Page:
In my first piece, I wrote that we are not to be conformed to this world, but be transformed by the renewing of our minds, by the way we think. We do that by holding to biblical truths, not cultural trends.
In my second piece, I discussed the results of that practice, the reality that those of us who believe in Christ will be outcasts in His name. As long as we adhere to truths that contradict the trends of the culture, as long as we refuse to conform to the world, we will be social exiles.
There are basically two responses to this.
We hold fast. Or we don’t.
We are already seeing the latter. We are seeing generations of people abandoning their faith, saying “If [insert cultural norm] is wrong, I don’t want to be right.”
It is no surprise to me that one of the greatest gifts God has given to his people—love—is also one of the primary things being used to divide us. The very definition of love is serving as a wedge, separating the true church from the culture, dividing the true believers from the false.
On the surface, this may seem like a good thing. From a certain perspective, we are moving toward an age where ideas of right and wrong, of truth and untruth, will be done away with. From the point of view of the culture, this may appear like we are on the verge of a new age of earthly utopia.
But below the surface something else is happening. What is right and what is wrong is splintering our world in a greater way than it ever has before. Our world is being divided into those who hold to the truth, and those who do not.
The Bible told us this would happen. And it’s happening.
In Luke 12:51, Christ speaks: “Do you think I came to bring peace on Earth? No, I tell you, but division.”
These deep cultural issues will be so divisive that families and loved ones and friends will stand against one another. As Matthew 10: 36 says, “And a person’s enemies will be those of his own household.”
If we hold to biblical truths and standards of love and morality, we will be mocked and hated. We are already seeing that happen.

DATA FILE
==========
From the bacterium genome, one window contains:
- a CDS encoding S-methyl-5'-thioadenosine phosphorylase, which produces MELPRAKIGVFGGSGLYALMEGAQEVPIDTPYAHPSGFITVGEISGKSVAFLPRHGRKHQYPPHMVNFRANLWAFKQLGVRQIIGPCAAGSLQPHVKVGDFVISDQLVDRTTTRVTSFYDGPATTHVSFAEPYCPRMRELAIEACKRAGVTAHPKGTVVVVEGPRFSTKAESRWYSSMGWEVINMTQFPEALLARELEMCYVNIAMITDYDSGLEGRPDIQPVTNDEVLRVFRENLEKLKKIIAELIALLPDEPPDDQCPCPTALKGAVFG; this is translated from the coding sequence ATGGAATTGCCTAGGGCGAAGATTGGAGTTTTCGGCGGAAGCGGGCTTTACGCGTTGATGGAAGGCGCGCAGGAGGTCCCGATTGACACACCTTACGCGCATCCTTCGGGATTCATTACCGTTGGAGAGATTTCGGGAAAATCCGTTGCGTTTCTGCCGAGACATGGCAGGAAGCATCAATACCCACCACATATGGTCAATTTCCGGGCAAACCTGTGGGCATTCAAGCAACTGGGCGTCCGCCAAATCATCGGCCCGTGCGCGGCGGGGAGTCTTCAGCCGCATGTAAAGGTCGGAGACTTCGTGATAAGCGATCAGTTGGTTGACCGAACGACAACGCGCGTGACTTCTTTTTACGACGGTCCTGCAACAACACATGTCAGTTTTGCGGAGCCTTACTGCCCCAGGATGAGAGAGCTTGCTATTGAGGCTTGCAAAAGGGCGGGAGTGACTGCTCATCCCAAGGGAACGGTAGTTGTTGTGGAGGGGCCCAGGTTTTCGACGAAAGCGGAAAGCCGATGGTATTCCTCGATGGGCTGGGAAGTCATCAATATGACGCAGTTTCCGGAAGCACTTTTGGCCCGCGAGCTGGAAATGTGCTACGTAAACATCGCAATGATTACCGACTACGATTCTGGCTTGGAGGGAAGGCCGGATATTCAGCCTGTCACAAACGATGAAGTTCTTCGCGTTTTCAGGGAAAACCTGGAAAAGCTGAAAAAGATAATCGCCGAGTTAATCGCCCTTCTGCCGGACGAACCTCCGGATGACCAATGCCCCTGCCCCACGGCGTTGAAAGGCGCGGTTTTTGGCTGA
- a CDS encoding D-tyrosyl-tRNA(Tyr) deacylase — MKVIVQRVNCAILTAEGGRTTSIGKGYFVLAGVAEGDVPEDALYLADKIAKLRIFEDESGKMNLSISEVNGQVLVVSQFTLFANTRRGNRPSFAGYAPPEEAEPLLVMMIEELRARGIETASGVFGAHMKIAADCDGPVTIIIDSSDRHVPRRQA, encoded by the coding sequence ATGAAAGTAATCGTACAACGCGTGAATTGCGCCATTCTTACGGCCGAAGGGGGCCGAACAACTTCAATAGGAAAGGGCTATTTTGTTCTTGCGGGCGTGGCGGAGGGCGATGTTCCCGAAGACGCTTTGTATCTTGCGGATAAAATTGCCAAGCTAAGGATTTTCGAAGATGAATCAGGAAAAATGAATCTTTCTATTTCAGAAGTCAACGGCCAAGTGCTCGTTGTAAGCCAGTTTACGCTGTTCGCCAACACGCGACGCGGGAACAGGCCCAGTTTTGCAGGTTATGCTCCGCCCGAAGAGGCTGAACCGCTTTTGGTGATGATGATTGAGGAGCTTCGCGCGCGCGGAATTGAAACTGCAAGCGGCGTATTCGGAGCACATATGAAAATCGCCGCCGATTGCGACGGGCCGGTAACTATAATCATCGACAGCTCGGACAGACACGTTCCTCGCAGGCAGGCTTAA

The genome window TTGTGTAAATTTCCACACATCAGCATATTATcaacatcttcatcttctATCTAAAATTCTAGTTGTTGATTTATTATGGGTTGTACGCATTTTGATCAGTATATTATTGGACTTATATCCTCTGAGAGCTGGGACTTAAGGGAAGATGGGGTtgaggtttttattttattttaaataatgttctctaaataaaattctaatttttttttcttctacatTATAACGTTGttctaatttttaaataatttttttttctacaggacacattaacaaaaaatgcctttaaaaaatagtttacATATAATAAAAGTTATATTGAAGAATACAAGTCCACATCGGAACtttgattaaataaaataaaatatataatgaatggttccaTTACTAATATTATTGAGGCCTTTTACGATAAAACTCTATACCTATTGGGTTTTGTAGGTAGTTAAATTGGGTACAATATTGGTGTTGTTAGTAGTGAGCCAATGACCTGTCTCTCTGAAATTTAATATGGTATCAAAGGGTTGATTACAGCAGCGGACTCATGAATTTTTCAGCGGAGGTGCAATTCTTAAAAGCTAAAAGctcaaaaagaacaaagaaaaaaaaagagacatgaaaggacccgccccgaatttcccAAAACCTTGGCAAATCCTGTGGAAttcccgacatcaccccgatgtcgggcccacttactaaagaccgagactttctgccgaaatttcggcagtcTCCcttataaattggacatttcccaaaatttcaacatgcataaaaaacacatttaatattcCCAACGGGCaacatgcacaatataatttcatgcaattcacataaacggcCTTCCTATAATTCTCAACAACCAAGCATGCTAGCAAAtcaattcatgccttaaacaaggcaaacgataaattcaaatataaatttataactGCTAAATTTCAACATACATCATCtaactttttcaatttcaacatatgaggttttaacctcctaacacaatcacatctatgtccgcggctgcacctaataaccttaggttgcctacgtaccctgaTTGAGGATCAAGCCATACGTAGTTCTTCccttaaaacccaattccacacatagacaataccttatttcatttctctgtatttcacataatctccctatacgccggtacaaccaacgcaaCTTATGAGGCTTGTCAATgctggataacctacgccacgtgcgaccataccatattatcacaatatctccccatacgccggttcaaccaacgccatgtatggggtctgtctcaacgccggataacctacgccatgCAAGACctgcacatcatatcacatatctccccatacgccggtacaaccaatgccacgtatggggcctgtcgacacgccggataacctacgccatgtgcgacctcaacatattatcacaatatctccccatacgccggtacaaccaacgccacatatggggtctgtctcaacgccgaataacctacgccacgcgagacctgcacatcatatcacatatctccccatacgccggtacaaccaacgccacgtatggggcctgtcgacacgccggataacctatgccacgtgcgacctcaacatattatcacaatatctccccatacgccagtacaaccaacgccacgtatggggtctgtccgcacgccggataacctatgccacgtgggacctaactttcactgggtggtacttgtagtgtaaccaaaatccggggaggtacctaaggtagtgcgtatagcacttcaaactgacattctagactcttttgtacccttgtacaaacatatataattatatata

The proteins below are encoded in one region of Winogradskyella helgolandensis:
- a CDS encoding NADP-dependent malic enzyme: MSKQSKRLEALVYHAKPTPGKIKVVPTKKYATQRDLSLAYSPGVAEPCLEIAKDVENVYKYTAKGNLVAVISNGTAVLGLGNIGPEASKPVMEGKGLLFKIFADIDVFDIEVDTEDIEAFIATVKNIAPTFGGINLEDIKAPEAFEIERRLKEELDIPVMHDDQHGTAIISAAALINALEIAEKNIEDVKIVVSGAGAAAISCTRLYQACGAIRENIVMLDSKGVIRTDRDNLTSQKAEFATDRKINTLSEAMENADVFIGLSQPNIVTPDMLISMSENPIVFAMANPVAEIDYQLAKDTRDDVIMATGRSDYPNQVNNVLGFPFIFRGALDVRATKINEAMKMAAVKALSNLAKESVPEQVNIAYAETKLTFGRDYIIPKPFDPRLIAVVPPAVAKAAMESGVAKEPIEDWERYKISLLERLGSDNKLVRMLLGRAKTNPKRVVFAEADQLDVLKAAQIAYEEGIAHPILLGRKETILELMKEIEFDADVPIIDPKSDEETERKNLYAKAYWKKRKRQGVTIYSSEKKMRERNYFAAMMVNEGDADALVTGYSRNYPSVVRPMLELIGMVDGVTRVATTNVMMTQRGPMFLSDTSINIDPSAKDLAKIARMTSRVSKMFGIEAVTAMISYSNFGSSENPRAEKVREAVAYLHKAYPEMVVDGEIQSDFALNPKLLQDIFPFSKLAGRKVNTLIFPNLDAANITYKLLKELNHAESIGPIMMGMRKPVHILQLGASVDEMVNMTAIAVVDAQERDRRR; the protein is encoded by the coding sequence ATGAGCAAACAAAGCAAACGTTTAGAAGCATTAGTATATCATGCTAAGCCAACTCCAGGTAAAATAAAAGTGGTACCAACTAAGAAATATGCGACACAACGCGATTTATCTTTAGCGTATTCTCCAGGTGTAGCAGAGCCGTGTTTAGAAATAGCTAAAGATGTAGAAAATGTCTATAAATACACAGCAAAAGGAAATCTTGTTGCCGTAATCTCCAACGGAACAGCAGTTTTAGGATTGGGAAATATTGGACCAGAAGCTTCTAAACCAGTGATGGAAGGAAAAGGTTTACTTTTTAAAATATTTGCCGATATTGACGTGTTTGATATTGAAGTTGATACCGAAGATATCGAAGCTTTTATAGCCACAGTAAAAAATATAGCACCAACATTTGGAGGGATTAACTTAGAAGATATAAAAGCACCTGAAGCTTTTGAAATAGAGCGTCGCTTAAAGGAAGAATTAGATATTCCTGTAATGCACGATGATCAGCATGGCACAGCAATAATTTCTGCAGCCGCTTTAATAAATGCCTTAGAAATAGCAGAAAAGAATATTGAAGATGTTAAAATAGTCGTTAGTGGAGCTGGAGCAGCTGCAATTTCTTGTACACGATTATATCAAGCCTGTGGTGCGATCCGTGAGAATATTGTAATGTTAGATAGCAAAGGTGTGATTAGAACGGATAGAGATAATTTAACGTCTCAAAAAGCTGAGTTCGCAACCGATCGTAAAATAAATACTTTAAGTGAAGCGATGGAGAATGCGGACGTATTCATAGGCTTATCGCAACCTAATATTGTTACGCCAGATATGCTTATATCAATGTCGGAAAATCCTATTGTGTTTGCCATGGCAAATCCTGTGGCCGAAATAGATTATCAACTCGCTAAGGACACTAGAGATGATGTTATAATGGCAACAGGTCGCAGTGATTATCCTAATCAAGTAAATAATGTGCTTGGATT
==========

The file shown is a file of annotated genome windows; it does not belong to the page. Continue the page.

As St. Anthony said, “A time is coming when men will go mad, and when they see someone who is not mad, they will attack him, saying, ‘You are mad. You are not like us’.”
Now, don’t get me wrong. The persecution we face in America is nothing compared to what is going on in the rest of the world. Take into account what occurred in Sri Lanka this week, a coordinated attack on Christians worshipping on Easter Sunday. In other parts of the world, believers are being dragged into the streets, beaten, raped, and killed for their faith on a regular basis.
But mark my words.
Persecution is coming to the west.
It is only a matter of time. And it will serve as a reaper’s scythe, separating the wheat from the chaff.
While a cultural paradise may be on the rise, so too is the persecution of those who hold to the truth.
One of the darkest times for the church will very likely be when we have what appears to be a utopia on Earth.
The entire time Christ was in the midst of his earthly ministry, even his disciples believed he had come to establish an earthly kingdom, a utopia in this world. But Christ denied this. In Matthew 10: 34 He said, “Do not think that I have come to bring peace to the Earth. I have not come to bring peace, but a sword.”
When heaven comes to Earth, believers beware. It might look like a paradise to a certain group of people. But they won’t be God’s people, and it won’t be God’s kingdom.
Which brings me to a term that I have held in my heart for most of my life, what J.R.R. Tolkien called The Long Defeat.
We are never guaranteed victory on the battlefield of this world. We will keep losing ground in the battle of biblical righteousness versus cultural standards. We are fighting what will seem to be to many outside the faith—and to not just a few of those within it—a losing battle. And we will be called fools for doing so.
But that doesn’t mean we give up. We keep fighting.
Because the true victory is coming.
Not on this side of life. But in the life beyond. And though we go to our graves vanquished in the eyes of this world, we will go with the knowledge that we remained faithful until the end.
As Matthew 5:11 says, “Blessed are you when others revile you and persecute you and utter all kinds of evil against you falsely on my account. Rejoice and be glad, for your reward is great in heaven, for so they persecuted the prophets who were before you.”
We fight on, even when there’s no hope in winning. Ours is an impossible, noble battle. A Long Defeat. But we will be victors and heirs in the eyes of the only One who truly matters.
In II Timothy 4:7, the author says “I have fought the good fight. I have finished the race. I have kept the faith.”
And here we are once again, confronted with what the Bible doesn’t say.
It is profound to me that nowhere in that scripture does it mention winning.
It doesn’t say he won the good fight.
It doesn’t say he won the race.
It says he fought. It says he finished.
May we hold to the truth.
May we fight. May we finish. May we keep the faith.
Next week: Real Love Vs. False Love
Photo by Leighann Renee